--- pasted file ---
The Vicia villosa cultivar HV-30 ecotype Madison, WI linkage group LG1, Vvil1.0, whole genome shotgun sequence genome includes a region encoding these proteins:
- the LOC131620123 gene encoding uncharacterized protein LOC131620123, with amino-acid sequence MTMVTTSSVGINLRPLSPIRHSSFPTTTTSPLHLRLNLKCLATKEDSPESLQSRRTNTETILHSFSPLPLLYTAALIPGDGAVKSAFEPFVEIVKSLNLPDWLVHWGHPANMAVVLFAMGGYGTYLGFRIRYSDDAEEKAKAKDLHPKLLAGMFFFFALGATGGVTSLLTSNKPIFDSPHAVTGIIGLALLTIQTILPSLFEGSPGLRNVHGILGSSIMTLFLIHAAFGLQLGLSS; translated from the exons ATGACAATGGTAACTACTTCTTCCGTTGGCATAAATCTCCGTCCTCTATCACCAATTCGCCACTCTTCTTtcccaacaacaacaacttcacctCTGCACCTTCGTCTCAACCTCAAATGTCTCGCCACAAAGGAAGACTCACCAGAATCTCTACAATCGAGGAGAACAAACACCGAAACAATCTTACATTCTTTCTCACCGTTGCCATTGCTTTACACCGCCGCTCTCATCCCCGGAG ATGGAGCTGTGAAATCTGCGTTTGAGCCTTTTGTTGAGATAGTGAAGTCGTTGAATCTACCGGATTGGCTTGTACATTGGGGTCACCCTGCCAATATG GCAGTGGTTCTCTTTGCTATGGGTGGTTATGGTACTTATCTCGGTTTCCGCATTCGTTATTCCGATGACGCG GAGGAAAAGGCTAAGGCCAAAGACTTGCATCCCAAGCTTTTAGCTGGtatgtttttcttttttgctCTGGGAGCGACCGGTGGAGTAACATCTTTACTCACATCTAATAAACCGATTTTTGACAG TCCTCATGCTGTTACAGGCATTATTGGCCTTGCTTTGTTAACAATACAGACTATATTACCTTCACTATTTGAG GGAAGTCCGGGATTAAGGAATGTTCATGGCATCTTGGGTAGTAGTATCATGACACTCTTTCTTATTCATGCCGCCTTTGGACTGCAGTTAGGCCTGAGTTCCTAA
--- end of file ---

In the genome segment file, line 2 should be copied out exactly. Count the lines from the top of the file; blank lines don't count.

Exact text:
- the LOC131620123 gene encoding uncharacterized protein LOC131620123, with amino-acid sequence MTMVTTSSVGINLRPLSPIRHSSFPTTTTSPLHLRLNLKCLATKEDSPESLQSRRTNTETILHSFSPLPLLYTAALIPGDGAVKSAFEPFVEIVKSLNLPDWLVHWGHPANMAVVLFAMGGYGTYLGFRIRYSDDAEEKAKAKDLHPKLLAGMFFFFALGATGGVTSLLTSNKPIFDSPHAVTGIIGLALLTIQTILPSLFEGSPGLRNVHGILGSSIMTLFLIHAAFGLQLGLSS; translated from the exons ATGACAATGGTAACTACTTCTTCCGTTGGCATAAATCTCCGTCCTCTATCACCAATTCGCCACTCTTCTTtcccaacaacaacaacttcacctCTGCACCTTCGTCTCAACCTCAAATGTCTCGCCACAAAGGAAGACTCACCAGAATCTCTACAATCGAGGAGAACAAACACCGAAACAATCTTACATTCTTTCTCACCGTTGCCATTGCTTTACACCGCCGCTCTCATCCCCGGAG ATGGAGCTGTGAAATCTGCGTTTGAGCCTTTTGTTGAGATAGTGAAGTCGTTGAATCTACCGGATTGGCTTGTACATTGGGGTCACCCTGCCAATATG GCAGTGGTTCTCTTTGCTATGGGTGGTTATGGTACTTATCTCGGTTTCCGCATTCGTTATTCCGATGACGCG GAGGAAAAGGCTAAGGCCAAAGACTTGCATCCCAAGCTTTTAGCTGGtatgtttttcttttttgctCTGGGAGCGACCGGTGGAGTAACATCTTTACTCACATCTAATAAACCGATTTTTGACAG TCCTCATGCTGTTACAGGCATTATTGGCCTTGCTTTGTTAACAATACAGACTATATTACCTTCACTATTTGAG GGAAGTCCGGGATTAAGGAATGTTCATGGCATCTTGGGTAGTAGTATCATGACACTCTTTCTTATTCATGCCGCCTTTGGACTGCAGTTAGGCCTGAGTTCCTAA